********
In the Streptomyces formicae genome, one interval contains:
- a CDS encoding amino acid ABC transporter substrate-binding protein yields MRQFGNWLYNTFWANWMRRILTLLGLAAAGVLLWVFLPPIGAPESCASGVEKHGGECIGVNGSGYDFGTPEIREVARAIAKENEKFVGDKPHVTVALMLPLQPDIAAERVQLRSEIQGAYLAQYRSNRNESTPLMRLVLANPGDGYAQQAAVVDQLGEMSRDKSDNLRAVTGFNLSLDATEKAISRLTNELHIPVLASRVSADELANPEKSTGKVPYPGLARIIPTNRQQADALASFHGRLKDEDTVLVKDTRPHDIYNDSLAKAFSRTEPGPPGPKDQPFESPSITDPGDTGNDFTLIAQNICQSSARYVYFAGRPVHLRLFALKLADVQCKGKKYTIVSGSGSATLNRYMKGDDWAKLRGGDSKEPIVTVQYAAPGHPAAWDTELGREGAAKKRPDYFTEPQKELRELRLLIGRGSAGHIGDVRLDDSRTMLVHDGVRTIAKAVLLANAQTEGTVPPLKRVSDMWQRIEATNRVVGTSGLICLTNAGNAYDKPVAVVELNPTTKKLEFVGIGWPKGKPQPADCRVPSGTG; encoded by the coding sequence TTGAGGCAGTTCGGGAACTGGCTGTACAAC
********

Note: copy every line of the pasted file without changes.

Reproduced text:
In the Streptomyces formicae genome, one interval contains:
- a CDS encoding amino acid ABC transporter substrate-binding protein yields MRQFGNWLYNTFWANWMRRILTLLGLAAAGVLLWVFLPPIGAPESCASGVEKHGGECIGVNGSGYDFGTPEIREVARAIAKENEKFVGDKPHVTVALMLPLQPDIAAERVQLRSEIQGAYLAQYRSNRNESTPLMRLVLANPGDGYAQQAAVVDQLGEMSRDKSDNLRAVTGFNLSLDATEKAISRLTNELHIPVLASRVSADELANPEKSTGKVPYPGLARIIPTNRQQADALASFHGRLKDEDTVLVKDTRPHDIYNDSLAKAFSRTEPGPPGPKDQPFESPSITDPGDTGNDFTLIAQNICQSSARYVYFAGRPVHLRLFALKLADVQCKGKKYTIVSGSGSATLNRYMKGDDWAKLRGGDSKEPIVTVQYAAPGHPAAWDTELGREGAAKKRPDYFTEPQKELRELRLLIGRGSAGHIGDVRLDDSRTMLVHDGVRTIAKAVLLANAQTEGTVPPLKRVSDMWQRIEATNRVVGTSGLICLTNAGNAYDKPVAVVELNPTTKKLEFVGIGWPKGKPQPADCRVPSGTG; encoded by the coding sequence TTGAGGCAGTTCGGGAACTGGCTGTACAAC